While I’ve only read a review of the book, talk of people being obsessed with the past, tied to constant references in art to the past, and an inability to create something new is something that has recently been on my mind. As someone who works as a writer concentrated around entertainment, I contribute to a lot of different sites and networks, all of which are great and super fantastic outlets for Internet conversations. Some of them, however, are seemingly entrenched with the notion of childhood and what was cool “when we were little.” There’s nothing wrong with nostalgia or a shared cultural memory of things we adored growing up. That is fine. That is great. I love talking about how much I loved Sister Act and the Spice Girls! Give me a tiny soapbox and I will preach about those two pop cultural moments at length.
The problem that we are running into though is that we’re sinking in this conversation. What this talk sounds like is, “Oh, wasn’t it great to be young? That was fun.”, when the conversation actually sounds more like, “Oh, wasn’t it great to be young? I wish I was still young.” The difference is somewhat terrifying and that’s what’s been haunting me. While at work, I was working on Twitter and couldn’t help but notice that the only items trending were Keenan and Kel, All That, and Clarissa Explains It All. I was wondering why other things weren’t trending but realized what was going on: the seemingly well-intentioned–and something I supported when the press release was announced–90s Are All That was broadcasting.
A few days ago, I caught a bite sized article on New York Magazine’s The Cut about the new Rodarte for Opening Ceremony line. As always, Rodarte is constantly creating compelling, interesting, and beautiful clothing that seems to have been pulled from both the 19th century fashion world as well as the 25th century fashion world, then smashed together for wonderful clothes.
This combination in their new collection spins their trademark decaying garments with (sometimes disconnected) graphic patterns and the aesthetic of a woman in a Degas painting. The resulting pieces are, of course, very modern and surprisingly light. The womenswear are all composed from lightweight, crepe-like fabrics for their dresses and tops. Yet, although a decidedly lighter line, they still retain their gothic points with coats that look like something a crow would wear and deep, blood red stockings. It seems that, when they aren’t using a Degas-like graphic pattern for the collection, they are in fact updating and beautifying the woman in his The Absinthe Drinker or the women in his Women On A Cafe Terrace.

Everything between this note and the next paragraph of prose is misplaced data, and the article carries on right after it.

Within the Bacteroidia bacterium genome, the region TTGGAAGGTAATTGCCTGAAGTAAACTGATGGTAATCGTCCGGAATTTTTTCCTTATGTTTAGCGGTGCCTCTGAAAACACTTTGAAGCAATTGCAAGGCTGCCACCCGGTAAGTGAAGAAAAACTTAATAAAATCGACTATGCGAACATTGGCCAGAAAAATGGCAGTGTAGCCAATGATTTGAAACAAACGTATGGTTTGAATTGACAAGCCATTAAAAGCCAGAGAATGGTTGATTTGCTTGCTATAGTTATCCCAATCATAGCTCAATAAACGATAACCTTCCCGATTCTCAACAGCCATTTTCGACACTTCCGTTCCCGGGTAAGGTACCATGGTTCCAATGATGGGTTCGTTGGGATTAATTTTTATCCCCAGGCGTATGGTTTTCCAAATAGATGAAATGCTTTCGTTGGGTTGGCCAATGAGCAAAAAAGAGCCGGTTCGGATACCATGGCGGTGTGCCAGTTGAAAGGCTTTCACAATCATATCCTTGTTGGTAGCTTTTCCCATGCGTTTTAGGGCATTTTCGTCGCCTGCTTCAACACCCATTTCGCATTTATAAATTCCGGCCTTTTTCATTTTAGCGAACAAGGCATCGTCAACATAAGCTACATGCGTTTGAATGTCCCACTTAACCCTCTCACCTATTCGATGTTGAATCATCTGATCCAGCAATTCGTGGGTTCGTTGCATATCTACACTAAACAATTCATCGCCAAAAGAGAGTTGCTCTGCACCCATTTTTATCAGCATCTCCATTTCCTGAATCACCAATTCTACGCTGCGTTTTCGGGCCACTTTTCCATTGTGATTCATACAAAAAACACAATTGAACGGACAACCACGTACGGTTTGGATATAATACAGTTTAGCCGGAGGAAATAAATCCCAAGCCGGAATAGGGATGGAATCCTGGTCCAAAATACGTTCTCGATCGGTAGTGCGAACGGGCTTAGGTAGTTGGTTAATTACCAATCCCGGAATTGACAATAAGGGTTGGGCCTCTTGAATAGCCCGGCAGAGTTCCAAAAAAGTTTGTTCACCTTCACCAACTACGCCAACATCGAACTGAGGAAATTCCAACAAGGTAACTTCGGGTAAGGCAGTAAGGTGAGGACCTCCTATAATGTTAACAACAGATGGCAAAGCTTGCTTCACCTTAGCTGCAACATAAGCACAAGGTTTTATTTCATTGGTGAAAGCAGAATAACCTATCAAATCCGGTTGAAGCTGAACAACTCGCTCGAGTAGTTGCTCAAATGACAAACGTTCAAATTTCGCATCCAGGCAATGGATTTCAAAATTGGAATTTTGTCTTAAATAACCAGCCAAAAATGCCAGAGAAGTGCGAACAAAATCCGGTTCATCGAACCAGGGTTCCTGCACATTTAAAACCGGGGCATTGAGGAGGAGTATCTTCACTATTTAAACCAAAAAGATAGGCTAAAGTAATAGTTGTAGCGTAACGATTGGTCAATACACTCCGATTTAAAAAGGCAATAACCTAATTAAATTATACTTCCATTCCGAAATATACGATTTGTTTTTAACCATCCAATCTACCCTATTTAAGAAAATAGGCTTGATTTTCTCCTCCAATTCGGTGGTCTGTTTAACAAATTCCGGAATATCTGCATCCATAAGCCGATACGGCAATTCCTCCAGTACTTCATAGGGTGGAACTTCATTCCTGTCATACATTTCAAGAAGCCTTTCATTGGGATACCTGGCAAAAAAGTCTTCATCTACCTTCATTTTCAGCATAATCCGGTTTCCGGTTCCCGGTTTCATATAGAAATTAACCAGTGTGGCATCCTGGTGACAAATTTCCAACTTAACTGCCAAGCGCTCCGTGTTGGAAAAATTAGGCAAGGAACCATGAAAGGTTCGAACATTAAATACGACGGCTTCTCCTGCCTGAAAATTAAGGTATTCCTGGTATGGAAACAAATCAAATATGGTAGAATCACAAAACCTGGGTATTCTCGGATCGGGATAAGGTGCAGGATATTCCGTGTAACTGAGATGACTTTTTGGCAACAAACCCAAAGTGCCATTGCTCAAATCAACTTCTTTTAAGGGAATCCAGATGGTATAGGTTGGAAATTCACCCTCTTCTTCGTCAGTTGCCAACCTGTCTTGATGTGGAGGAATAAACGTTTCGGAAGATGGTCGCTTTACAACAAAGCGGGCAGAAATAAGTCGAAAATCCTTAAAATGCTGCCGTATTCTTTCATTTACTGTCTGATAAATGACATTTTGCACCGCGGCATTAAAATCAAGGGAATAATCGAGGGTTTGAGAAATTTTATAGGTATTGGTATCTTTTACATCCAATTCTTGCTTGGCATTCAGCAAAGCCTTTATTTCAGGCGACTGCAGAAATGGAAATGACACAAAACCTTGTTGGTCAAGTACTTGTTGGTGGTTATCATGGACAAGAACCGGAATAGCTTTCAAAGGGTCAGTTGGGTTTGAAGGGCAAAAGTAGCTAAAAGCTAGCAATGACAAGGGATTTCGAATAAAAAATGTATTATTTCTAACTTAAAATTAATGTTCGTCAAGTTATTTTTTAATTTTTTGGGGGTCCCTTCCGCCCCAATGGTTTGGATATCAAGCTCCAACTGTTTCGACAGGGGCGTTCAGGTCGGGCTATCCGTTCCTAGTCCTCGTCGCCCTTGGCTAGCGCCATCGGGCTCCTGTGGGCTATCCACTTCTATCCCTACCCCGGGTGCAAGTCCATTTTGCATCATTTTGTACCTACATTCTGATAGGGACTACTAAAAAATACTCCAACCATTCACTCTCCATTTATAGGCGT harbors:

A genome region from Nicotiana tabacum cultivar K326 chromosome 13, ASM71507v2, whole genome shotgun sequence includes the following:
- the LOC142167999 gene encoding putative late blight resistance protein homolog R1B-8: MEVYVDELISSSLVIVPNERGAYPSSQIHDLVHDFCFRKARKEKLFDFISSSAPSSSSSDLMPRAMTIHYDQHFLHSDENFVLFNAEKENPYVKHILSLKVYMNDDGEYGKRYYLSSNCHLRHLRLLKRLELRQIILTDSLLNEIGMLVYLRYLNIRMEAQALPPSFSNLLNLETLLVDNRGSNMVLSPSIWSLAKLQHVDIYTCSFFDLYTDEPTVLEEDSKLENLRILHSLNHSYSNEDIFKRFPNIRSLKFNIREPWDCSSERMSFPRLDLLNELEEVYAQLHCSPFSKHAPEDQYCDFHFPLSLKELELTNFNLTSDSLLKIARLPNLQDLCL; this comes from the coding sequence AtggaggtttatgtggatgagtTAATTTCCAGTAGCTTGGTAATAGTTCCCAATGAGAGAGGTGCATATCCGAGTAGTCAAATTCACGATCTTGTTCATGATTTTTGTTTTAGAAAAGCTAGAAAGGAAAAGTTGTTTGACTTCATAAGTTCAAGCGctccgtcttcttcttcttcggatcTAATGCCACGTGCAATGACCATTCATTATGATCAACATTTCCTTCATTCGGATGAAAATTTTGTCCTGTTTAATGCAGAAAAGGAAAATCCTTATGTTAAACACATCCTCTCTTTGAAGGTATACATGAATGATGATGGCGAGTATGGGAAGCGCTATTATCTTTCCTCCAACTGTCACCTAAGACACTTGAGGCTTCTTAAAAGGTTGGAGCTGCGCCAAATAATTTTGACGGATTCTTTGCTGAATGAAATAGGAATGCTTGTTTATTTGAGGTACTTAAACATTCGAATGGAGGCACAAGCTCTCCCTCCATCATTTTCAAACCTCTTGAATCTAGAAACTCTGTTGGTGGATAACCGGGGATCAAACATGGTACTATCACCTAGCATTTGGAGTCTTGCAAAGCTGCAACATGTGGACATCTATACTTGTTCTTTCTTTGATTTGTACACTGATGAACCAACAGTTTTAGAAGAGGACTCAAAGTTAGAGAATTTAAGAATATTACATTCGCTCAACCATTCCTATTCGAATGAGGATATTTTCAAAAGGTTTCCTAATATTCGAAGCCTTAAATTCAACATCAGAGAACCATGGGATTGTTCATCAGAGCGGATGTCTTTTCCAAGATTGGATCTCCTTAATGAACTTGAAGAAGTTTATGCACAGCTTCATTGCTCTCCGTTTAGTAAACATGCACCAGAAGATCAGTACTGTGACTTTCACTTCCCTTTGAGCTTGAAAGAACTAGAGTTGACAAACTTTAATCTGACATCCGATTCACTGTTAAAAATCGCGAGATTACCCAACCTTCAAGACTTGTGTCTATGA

The Mulleavy sisters are also bringing some great things to menswear, my favorite being the shirt seen in the top photo which–again–seems to be sampling from Degas’ visual vocabulary. Being as they’ve only been doing menswear for a little less than two years, the efforts in their newest collection are very well done: wonderful shirts, smart pants, smart suit jackets–very Rodarte, while not being Rodarte. I’m very interested to see where they keep heading with their menswear as this is, you know, not whole-y (or holy?) sweaters as they had previously been offering men.
If you’d like to see more of their looks, take a peek at their official Facebook page. You can preview the collection with only the admission of a Like. And, for larger photos, take a hop over We Are Selecters, where I grabbed these photos from.
The project is an intimate documentary series where Fury sits down with some of fashion’s biggest, most progressive names to ask them about fashion–how they feel about fashion, their history with fashion, and what they do in fashion. The documentaries aren’t necessarily process pieces, but are instead really nice thought bubbles from the designers and tastemakers themselves just talking about the industry that they are so belovedly entrenched in. The interviews are shot in high contrast black and white with occasional complimentary set pieces (a fainting couch, some flowers, a purse, etc.), providing a stark, somewhat fashion devoid space for conversation. Instead of Anna Dello Russo’s iconic bright red cherry hat stealing your attention, you are busy listening to her heavy Italian accent espouse her thoughts on her own image.
The series has gathered some amazing creatives. Among those selected are Jason Wu, Daphne Guinness, Walter Van Beirendonck, Proenza Schouler, Sam McKnight, Gareth Pugh, and many, many others. Above you will find the trailer for the series, which gives you bites from many of the people they’ve already spoken with. SHOWstudio seems to be updating the project fairly regularly and encourage you to follow them on Twitter to get updates on new entries.
One of my favorite things about technology’s advancements is that so many things are “instant.” You can instantly watch movies, you can instantly download applications, you can instantly buy music, and you can instantly buy games. The days of going to the store to buy ways to entertain yourself at home are nearly extinct. Moreover, with everything being so at your fingertips, people are really taking advantage of this and getting their passion projects produced for the small screen audience.